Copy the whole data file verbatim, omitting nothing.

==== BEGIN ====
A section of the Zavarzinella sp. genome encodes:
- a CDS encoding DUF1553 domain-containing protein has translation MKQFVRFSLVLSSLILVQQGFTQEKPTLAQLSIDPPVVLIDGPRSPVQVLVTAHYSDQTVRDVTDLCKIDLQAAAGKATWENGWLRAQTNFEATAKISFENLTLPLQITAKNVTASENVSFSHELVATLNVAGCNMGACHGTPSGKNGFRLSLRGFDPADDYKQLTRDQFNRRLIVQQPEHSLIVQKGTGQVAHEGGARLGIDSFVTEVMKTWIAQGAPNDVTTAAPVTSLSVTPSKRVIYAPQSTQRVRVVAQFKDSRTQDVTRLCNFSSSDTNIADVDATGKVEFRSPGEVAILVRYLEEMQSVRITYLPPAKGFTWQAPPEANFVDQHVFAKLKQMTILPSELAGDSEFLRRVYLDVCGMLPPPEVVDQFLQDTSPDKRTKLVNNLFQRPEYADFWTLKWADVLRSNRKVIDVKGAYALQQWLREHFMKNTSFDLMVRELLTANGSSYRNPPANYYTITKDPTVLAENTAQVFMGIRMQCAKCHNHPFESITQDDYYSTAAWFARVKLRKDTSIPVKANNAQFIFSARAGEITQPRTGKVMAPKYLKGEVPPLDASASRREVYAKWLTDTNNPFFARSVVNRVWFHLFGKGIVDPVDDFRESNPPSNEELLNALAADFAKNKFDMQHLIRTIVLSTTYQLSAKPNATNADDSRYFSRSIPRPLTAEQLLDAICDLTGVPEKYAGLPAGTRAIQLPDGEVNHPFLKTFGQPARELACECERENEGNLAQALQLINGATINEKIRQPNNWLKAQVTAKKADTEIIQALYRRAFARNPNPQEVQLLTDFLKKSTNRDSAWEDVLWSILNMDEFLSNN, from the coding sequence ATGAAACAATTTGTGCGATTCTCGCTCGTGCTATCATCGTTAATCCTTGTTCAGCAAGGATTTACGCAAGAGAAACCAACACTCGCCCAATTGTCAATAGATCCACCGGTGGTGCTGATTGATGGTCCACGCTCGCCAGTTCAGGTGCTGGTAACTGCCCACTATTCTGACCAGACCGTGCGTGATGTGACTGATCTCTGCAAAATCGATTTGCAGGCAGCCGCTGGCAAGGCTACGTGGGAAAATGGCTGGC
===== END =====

A section of the Zavarzinella sp. genome encodes:
- a CDS encoding DUF1553 domain-containing protein has translation MKQFVRFSLVLSSLILVQQGFTQEKPTLAQLSIDPPVVLIDGPRSPVQVLVTAHYSDQTVRDVTDLCKIDLQAAAGKATWENGWLRAQTNFEATAKISFENLTLPLQITAKNVTASENVSFSHELVATLNVAGCNMGACHGTPSGKNGFRLSLRGFDPADDYKQLTRDQFNRRLIVQQPEHSLIVQKGTGQVAHEGGARLGIDSFVTEVMKTWIAQGAPNDVTTAAPVTSLSVTPSKRVIYAPQSTQRVRVVAQFKDSRTQDVTRLCNFSSSDTNIADVDATGKVEFRSPGEVAILVRYLEEMQSVRITYLPPAKGFTWQAPPEANFVDQHVFAKLKQMTILPSELAGDSEFLRRVYLDVCGMLPPPEVVDQFLQDTSPDKRTKLVNNLFQRPEYADFWTLKWADVLRSNRKVIDVKGAYALQQWLREHFMKNTSFDLMVRELLTANGSSYRNPPANYYTITKDPTVLAENTAQVFMGIRMQCAKCHNHPFESITQDDYYSTAAWFARVKLRKDTSIPVKANNAQFIFSARAGEITQPRTGKVMAPKYLKGEVPPLDASASRREVYAKWLTDTNNPFFARSVVNRVWFHLFGKGIVDPVDDFRESNPPSNEELLNALAADFAKNKFDMQHLIRTIVLSTTYQLSAKPNATNADDSRYFSRSIPRPLTAEQLLDAICDLTGVPEKYAGLPAGTRAIQLPDGEVNHPFLKTFGQPARELACECERENEGNLAQALQLINGATINEKIRQPNNWLKAQVTAKKADTEIIQALYRRAFARNPNPQEVQLLTDFLKKSTNRDSAWEDVLWSILNMDEFLSNN, from the coding sequence ATGAAACAATTTGTGCGATTCTCGCTCGTGCTATCATCGTTAATCCTTGTTCAGCAAGGATTTACGCAAGAGAAACCAACACTCGCCCAATTGTCAATAGATCCACCGGTGGTGCTGATTGATGGTCCACGCTCGCCAGTTCAGGTGCTGGTAACTGCCCACTATTCTGACCAGACCGTGCGTGATGTGACTGATCTCTGCAAAATCGATTTGCAGGCAGCCGCTGGCAAGGCTACGTGGGAAAATGGCTGGC